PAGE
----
Gold News

Gold Prices -$20 as Bond Yields Rise Ahead of 'Discounted' Fed Rate Cut, ETF Surge 'Slows to Trickle'

GOLD PRICES erased the rest of last week's gain on Tuesday in London, extending the drop as world stock markets also struggled after yesterday's steep rise in longer-term interest rates ahead of this week's key Federal Reserve decision on Dollar borrowing costs.
Gold in Dollar terms fell below $1485 per ounce, down $20 for the week so far, as 5-year US Treasury yields held near Monday's pop to 6-week highs at 1.65% per annum.
The UK meantime looked set for an early December election, as the opposition Labour Party said it will back the Conservatives' call for a snap poll to try and resolve Brexit after Prime Minister Johnson got an extension to 31 January for membership of the 28-nation European Union.
London's FTSE stock index fell as Sterling stalled almost 2 cents below last week's 5-month highs above $1.30, helping support the UK gold price in Pounds per ounce at £1154, down 1.5% for the week so far.
The gold price in Euros meantime lost 1.3% from last weekend's level, slipping to €1338 as the single currency tried new 2-week lows against the Dollar, losing 0.7% from last week's 2-month highs.
Adjusted for market-based inflation forecasts, the real yield on 5-year US debt has risen for a second month running in October, the first such run since this point last year.
On a week-to-week basis, the price of gold has moved in the opposite direction to real 5-year US Treasury yields fully two-thirds of the time since this point a decade ago, in October 2009.
That has risen to 83% of the time over the last 12 months.
Chart of gold price in Dollars (yellow, right) vs. 5-year US Treasury yields, adjusted for inflation expectations. Source: St.Louis Fed
"The market has already discounted a 25 basis point cut" from the Fed tomorrow, Reuters quotes research analyst Sandeep Joon at India brokerage SMC, "but further guidance is very important on whether they will cut in the December meeting."
Betting on US Fed Fund futures contracts now puts the odds of a cut to 1.75% at more than 36 in 37, the highest since the dead-cert projected for October's Fed decision back in February.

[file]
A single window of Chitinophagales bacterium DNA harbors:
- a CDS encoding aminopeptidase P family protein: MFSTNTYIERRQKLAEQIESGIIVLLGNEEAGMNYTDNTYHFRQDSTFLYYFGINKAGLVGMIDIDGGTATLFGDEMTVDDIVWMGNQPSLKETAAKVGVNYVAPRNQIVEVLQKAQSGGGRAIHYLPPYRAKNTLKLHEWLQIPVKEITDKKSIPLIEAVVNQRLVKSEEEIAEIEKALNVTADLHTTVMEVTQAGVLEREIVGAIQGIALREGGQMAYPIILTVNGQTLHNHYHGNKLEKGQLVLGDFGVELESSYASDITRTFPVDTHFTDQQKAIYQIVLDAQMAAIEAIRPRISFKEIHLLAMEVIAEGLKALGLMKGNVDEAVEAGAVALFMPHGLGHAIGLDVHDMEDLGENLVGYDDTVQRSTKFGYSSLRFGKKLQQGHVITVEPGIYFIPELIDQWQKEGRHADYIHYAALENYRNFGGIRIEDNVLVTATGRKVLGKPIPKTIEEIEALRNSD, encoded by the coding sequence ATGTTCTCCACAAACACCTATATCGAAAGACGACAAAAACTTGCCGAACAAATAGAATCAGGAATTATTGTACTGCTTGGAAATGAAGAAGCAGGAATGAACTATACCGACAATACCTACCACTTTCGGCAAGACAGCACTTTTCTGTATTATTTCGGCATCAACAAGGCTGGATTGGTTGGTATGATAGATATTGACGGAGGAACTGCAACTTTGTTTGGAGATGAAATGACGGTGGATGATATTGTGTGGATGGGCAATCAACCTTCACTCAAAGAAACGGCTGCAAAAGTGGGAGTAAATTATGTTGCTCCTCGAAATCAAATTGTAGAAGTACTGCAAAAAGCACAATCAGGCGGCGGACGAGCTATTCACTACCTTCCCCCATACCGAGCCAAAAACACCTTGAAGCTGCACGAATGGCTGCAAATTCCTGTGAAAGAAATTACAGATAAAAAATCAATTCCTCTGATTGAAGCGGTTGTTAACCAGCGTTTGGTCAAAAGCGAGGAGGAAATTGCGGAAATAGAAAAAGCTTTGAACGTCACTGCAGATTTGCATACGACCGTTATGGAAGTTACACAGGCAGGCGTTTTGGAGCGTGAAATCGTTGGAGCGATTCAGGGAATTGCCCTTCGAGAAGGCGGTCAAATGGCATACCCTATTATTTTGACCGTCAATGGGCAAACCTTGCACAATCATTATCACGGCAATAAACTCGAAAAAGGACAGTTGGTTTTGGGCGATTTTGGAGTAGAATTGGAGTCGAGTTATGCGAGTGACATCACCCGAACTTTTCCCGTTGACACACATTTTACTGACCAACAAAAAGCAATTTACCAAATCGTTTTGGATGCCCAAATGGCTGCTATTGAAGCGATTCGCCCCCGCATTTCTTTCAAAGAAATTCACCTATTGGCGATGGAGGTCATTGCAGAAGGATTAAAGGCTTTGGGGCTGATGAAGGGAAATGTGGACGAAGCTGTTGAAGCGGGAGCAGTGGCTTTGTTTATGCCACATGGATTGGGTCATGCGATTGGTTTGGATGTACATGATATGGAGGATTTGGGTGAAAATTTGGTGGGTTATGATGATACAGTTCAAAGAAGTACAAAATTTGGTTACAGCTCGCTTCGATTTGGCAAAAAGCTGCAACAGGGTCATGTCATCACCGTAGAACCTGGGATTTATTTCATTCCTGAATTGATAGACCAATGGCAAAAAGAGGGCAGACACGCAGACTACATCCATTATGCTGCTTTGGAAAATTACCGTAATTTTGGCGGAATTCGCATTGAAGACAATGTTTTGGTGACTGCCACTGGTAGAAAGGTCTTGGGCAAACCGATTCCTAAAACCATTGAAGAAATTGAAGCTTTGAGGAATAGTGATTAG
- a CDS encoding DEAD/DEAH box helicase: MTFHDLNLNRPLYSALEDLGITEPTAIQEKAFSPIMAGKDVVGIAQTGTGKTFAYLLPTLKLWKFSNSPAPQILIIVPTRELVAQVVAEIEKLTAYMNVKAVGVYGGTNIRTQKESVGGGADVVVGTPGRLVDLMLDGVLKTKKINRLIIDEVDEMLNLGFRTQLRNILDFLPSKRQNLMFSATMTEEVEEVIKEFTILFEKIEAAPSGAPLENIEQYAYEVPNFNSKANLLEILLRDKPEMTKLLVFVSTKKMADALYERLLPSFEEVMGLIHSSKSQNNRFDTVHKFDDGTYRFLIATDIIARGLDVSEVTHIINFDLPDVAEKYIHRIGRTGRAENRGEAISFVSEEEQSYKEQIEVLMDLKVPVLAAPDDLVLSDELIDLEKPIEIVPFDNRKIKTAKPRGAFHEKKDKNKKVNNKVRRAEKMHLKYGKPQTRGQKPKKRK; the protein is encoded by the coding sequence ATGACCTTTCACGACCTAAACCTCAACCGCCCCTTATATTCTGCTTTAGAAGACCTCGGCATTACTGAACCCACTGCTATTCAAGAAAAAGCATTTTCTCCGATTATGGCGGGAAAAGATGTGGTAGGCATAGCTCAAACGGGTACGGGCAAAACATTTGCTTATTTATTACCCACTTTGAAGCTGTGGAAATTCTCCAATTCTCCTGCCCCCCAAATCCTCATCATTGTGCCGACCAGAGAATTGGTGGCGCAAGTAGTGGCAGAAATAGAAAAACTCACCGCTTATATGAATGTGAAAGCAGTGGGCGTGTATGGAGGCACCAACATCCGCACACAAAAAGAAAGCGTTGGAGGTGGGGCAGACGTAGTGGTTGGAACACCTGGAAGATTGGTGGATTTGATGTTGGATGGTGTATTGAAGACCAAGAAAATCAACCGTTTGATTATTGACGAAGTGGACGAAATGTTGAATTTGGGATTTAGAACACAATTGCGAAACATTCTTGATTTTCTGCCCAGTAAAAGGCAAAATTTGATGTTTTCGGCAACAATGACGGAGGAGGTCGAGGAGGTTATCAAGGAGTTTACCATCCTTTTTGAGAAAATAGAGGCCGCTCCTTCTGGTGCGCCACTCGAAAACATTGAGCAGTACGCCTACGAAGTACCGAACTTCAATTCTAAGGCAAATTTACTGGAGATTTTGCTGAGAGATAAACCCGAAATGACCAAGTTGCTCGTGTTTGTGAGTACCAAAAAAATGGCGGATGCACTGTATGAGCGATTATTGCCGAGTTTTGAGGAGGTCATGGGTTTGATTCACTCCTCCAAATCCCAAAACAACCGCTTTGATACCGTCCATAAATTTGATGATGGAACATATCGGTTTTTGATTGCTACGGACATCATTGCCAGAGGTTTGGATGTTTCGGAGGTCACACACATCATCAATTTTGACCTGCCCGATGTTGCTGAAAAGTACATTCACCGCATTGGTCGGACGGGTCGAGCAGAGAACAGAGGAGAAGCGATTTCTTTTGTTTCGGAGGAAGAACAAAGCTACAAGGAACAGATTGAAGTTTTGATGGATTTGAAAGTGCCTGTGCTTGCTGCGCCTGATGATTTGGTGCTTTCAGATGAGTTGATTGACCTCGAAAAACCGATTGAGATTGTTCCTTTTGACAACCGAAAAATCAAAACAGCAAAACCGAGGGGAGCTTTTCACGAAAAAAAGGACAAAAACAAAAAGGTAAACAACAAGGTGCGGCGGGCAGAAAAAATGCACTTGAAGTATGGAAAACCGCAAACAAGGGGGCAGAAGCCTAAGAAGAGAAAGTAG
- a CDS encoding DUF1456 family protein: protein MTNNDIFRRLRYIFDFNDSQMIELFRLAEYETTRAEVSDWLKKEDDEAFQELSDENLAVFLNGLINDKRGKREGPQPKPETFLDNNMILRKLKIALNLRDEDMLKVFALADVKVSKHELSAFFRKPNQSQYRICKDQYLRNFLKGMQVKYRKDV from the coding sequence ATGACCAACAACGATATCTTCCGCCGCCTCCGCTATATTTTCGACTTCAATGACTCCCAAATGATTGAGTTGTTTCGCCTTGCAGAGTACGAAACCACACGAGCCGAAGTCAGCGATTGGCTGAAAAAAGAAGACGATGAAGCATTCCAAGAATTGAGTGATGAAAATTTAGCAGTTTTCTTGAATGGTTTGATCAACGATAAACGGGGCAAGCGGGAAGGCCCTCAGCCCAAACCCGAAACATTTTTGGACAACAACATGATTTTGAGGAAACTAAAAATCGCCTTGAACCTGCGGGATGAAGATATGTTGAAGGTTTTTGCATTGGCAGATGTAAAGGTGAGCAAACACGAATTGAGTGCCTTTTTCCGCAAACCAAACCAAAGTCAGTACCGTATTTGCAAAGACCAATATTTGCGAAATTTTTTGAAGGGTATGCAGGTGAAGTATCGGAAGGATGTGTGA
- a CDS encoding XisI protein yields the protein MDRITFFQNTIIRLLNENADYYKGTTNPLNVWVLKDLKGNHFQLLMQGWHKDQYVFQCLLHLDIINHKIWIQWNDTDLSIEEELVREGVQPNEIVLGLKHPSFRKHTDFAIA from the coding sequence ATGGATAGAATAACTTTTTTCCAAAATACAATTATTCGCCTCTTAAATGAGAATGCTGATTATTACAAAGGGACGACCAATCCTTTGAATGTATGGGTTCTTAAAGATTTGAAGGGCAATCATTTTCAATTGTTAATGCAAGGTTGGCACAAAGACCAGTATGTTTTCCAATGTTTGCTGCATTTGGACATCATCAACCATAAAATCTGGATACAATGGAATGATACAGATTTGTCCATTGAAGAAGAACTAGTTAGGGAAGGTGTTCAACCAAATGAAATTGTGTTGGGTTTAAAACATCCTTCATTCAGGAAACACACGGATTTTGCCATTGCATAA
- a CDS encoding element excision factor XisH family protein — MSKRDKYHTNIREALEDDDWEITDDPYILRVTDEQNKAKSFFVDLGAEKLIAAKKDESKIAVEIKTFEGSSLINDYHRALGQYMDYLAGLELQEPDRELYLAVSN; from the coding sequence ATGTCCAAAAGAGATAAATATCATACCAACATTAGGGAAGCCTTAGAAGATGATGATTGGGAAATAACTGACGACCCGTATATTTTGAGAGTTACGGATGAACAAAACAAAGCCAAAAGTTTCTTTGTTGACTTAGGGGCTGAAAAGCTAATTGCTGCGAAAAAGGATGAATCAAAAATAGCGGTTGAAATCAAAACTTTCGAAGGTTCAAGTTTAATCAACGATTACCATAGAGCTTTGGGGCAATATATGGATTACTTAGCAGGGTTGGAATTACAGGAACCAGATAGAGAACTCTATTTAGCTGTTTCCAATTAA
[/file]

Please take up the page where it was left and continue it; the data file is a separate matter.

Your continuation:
Gold prices were then struggling to hold a rise above $1300 per ounce.
Wholesale bullion bars today traded 14.3% higher in US Dollar terms, and 16.2% higher from 8 months ago for Euro investors.
"If ETFs were a central bank they would now be the 4th largest holder, behind the IMF and in front of Italy," says Rhona O'Connell in her daily precious metals note for brokerage INTL FC Stone, commenting on 2019's surge of investment money in gold-backed trust fund products such as the SPDR Gold fund (NYSEArca: GLD).
But now inflows to gold ETFs have "dwindled dramatically" in October, O'Connell adds, "slowing to a trickle."
"The outflow from US equity funds this year has [meantime] been the biggest since [the global financial crash of] 2008 relative to the flood of money into cash and bonds," says Bloomberg, quoting US investment bank Goldman Sachs' analysis of private-investor allocations.
Actively managed stock-market funds have suffered $217 billion of outflows, while bond funds have seen inflows of $353bn according to Goldman strategist David Kostin.

Adrian Ash

Adrian Ash, BullionVault Gold News

Adrian Ash is director of research at BullionVault, the world-leading physical gold, silver and platinum market for private investors online. Formerly head of editorial at London's top publisher of private-investment advice, he was City correspondent for The Daily Reckoning from 2003 to 2008, and he has now been researching and writing daily analysis of precious metals and the wider financial markets for over 20 years. A frequent guest on BBC radio and television, Adrian is regularly quoted by the Financial Times, MarketWatch and many other respected news outlets, and his views from inside the bullion market have been sought by the Economist magazine, CNBC, Bloomberg, Germany's Handelsblatt and FAZ, plus Italy's Il Sole 24 Ore.

See the full archive of Adrian Ash articles on GoldNews.

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